One thing more needs be said,

 

“Let the dead

Bury the dead.”

 

 

 

Lion Tree

© Jo Hewitt THE TEAL MANGO, 2017

The SSB Drever and I caught a quick walk in Ellenberger Park under a shifting umbrella window of blue in a gray, rain ripening sky. I have watched the deterioration and transformation of felled and fallen trees. Today this one looked like a lion stretched out under a stand of young, watching trees in dandelion dotted grass.

 

Lion Tree

 
standing tall

 

and free

 

tree used to be.

 

how from fell or fall

 

now lyin’ tree.

 

i came upon thee.

 

from branch and bough

 

new to be

 

from death life endow

 

transforming-

 

inspiring,

 

lion tree,

 

dandy lion

 

in grassy sea

 

lyin’ lion tree.

 

Lyin' Lion Tree © Jo Hewitt 2017 Death and transformation in  a city park.

Lyin’ Lion Tree ©Jo Hewitt 2017
Death and transformation in a city park.

© Jo Hewitt THE TEAL MANGO, 2016

The Secret In the Snow

 He gave P-Nut one last hug and one last whisper, “Hurry!”

He gave P-Nut one last hug and one last whisper, “Hurry!” From The Secret In the Snow © Jo Hewitt 2016

 

Asher and Parisa had spent the day searching for the Secret in the Snow, from the last twinkle of the Morning Star until the Sun, tired of climbing higher and higher, leading them and their dog P-Nut through the snow covered meadows and wooded areas to  the hidden opening of the cave where the Rainbow Fish swam on summer days, decided it would stop and begin the trek back to the world on the other side of night. It was then, when they had carefully stepped inside the cave they saw it. It was amazing like nothing they had seen before.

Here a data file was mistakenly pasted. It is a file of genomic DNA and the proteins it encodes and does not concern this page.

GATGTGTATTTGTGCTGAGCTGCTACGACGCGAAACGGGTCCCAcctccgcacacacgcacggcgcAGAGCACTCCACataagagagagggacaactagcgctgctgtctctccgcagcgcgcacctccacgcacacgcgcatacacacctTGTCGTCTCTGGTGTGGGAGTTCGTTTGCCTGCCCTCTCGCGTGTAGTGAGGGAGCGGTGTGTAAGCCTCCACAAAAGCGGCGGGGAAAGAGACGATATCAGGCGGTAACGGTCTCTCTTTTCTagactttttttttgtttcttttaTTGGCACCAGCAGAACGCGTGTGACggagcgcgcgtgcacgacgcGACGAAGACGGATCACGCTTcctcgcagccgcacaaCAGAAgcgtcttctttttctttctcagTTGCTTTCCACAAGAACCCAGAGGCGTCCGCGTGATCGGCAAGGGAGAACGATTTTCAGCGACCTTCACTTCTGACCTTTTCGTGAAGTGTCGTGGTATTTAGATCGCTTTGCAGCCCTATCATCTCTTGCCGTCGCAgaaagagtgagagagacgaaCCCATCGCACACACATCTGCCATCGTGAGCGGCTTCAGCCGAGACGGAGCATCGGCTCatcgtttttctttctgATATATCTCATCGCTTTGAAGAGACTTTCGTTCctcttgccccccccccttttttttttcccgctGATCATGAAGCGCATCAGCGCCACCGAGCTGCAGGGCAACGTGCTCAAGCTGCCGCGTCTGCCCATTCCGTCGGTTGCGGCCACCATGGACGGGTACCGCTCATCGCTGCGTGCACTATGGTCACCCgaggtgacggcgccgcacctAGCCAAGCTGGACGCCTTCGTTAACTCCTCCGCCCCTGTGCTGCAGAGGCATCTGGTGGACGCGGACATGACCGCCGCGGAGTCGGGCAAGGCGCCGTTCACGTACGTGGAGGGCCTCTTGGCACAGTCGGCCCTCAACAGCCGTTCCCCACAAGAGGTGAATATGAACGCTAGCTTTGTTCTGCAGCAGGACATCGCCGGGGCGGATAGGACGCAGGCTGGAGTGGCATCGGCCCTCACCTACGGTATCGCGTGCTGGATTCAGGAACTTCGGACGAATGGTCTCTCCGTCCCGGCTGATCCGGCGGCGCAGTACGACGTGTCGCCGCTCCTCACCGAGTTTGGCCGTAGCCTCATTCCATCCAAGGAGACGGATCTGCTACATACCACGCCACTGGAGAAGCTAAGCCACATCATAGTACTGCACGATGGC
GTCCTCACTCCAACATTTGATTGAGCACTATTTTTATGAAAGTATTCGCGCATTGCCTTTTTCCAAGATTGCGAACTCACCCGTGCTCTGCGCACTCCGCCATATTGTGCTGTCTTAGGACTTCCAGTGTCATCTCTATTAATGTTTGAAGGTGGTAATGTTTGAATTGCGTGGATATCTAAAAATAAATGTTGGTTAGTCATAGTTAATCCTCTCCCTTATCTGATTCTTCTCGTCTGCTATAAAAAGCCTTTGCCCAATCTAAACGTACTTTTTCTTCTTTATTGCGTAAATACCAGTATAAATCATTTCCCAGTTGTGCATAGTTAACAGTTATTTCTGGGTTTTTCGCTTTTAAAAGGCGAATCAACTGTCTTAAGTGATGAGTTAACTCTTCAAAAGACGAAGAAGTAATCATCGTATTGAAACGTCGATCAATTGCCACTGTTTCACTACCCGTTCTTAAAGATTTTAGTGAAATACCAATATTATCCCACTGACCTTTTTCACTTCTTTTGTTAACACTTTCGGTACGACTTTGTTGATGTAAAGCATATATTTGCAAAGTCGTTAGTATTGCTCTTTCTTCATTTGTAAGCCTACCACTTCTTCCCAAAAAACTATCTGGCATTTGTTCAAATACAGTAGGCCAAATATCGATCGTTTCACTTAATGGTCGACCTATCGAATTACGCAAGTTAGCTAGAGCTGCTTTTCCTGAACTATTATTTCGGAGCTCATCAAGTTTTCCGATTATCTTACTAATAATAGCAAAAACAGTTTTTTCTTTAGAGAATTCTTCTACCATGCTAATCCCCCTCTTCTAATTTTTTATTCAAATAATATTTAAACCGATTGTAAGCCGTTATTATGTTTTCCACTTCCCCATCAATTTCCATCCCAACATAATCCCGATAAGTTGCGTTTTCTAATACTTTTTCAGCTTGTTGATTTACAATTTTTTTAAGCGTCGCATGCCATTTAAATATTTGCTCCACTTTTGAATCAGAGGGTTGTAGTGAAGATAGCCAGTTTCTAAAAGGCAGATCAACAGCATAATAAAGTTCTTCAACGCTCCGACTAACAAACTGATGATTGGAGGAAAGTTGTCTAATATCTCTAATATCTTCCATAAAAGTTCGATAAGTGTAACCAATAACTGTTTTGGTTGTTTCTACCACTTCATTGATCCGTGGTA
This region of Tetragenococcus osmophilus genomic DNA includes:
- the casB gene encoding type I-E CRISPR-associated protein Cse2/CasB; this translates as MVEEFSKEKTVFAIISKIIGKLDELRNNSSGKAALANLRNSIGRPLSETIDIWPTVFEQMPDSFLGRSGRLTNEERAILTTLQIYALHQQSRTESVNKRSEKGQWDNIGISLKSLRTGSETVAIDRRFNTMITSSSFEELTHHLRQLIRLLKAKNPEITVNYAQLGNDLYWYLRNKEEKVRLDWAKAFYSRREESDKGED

The snow had followed them. It’s foot steps getting bigger and bigger to match the shadow it was leaving on the land. They wanted Mommy and Daddy to see the cave and the secret inside. But if they left now, the Snow would hide the opening to the cave forever and ever. They decided to stay, to guard the opening to the cave and its magic. They would send P-Nut back to get Mommy and Daddy, to bring them to the cave with the Secret.

Parisa kept watch on the growing Snow as Asher whispered into P-Nut’s ear, “Go get Mommy and Daddy! Bring them here.”

He gave P-Nut one last hug and one last whisper, “Hurry!”

And then they waited.

 

 

© Jo Hewitt THE TEAL MANGO, 2016

I love nature. I love dawn and dusk, and the twilight times. I love fanciful stories, myths, and fables. I love the magic of that wonderful place where they all meet-childhood. Whether it is the dew drops of a magical early autumn morning, a blanket of snow enshrouded in the darkening purple shadows of whispering winter pines, the sound of freshly green blades of grass singing in the after math of a spring rain, or twilight shadows of a summer evening giving refuge to the scurrying of fairies with lightning bug lanterns, playing hide and go seek with the moon, I love it all. It is a gift, instilled in me, from my mother. But like fairy dust, in a blink of an eye, it can be gone all too soon.